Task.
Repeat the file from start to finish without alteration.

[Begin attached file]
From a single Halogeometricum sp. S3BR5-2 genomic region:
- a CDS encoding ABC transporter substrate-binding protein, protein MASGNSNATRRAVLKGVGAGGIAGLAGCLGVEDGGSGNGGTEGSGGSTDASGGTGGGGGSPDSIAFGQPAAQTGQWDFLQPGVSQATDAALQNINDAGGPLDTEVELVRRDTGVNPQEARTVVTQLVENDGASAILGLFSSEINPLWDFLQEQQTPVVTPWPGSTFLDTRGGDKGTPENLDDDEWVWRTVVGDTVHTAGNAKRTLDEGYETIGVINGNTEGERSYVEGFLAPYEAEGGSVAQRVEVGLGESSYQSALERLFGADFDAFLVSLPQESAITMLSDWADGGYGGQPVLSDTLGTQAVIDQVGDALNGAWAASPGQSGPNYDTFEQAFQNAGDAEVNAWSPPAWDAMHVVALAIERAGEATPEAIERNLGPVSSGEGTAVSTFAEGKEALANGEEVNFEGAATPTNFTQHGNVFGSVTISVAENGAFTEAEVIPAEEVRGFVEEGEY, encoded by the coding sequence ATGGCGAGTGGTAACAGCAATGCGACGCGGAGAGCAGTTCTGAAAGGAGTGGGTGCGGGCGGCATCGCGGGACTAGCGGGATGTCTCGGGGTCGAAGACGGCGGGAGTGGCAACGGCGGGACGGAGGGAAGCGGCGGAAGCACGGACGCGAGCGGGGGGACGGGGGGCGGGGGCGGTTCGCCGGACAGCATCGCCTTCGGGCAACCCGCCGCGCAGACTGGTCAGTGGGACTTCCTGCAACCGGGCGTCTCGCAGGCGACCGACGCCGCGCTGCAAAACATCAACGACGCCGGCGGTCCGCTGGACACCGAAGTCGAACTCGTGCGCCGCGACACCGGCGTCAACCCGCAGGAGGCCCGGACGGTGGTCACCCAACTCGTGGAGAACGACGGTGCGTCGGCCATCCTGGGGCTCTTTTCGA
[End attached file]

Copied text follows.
From a single Halogeometricum sp. S3BR5-2 genomic region:
- a CDS encoding ABC transporter substrate-binding protein, protein MASGNSNATRRAVLKGVGAGGIAGLAGCLGVEDGGSGNGGTEGSGGSTDASGGTGGGGGSPDSIAFGQPAAQTGQWDFLQPGVSQATDAALQNINDAGGPLDTEVELVRRDTGVNPQEARTVVTQLVENDGASAILGLFSSEINPLWDFLQEQQTPVVTPWPGSTFLDTRGGDKGTPENLDDDEWVWRTVVGDTVHTAGNAKRTLDEGYETIGVINGNTEGERSYVEGFLAPYEAEGGSVAQRVEVGLGESSYQSALERLFGADFDAFLVSLPQESAITMLSDWADGGYGGQPVLSDTLGTQAVIDQVGDALNGAWAASPGQSGPNYDTFEQAFQNAGDAEVNAWSPPAWDAMHVVALAIERAGEATPEAIERNLGPVSSGEGTAVSTFAEGKEALANGEEVNFEGAATPTNFTQHGNVFGSVTISVAENGAFTEAEVIPAEEVRGFVEEGEY, encoded by the coding sequence ATGGCGAGTGGTAACAGCAATGCGACGCGGAGAGCAGTTCTGAAAGGAGTGGGTGCGGGCGGCATCGCGGGACTAGCGGGATGTCTCGGGGTCGAAGACGGCGGGAGTGGCAACGGCGGGACGGAGGGAAGCGGCGGAAGCACGGACGCGAGCGGGGGGACGGGGGGCGGGGGCGGTTCGCCGGACAGCATCGCCTTCGGGCAACCCGCCGCGCAGACTGGTCAGTGGGACTTCCTGCAACCGGGCGTCTCGCAGGCGACCGACGCCGCGCTGCAAAACATCAACGACGCCGGCGGTCCGCTGGACACCGAAGTCGAACTCGTGCGCCGCGACACCGGCGTCAACCCGCAGGAGGCCCGGACGGTGGTCACCCAACTCGTGGAGAACGACGGTGCGTCGGCCATCCTGGGGCTCTTTTCGA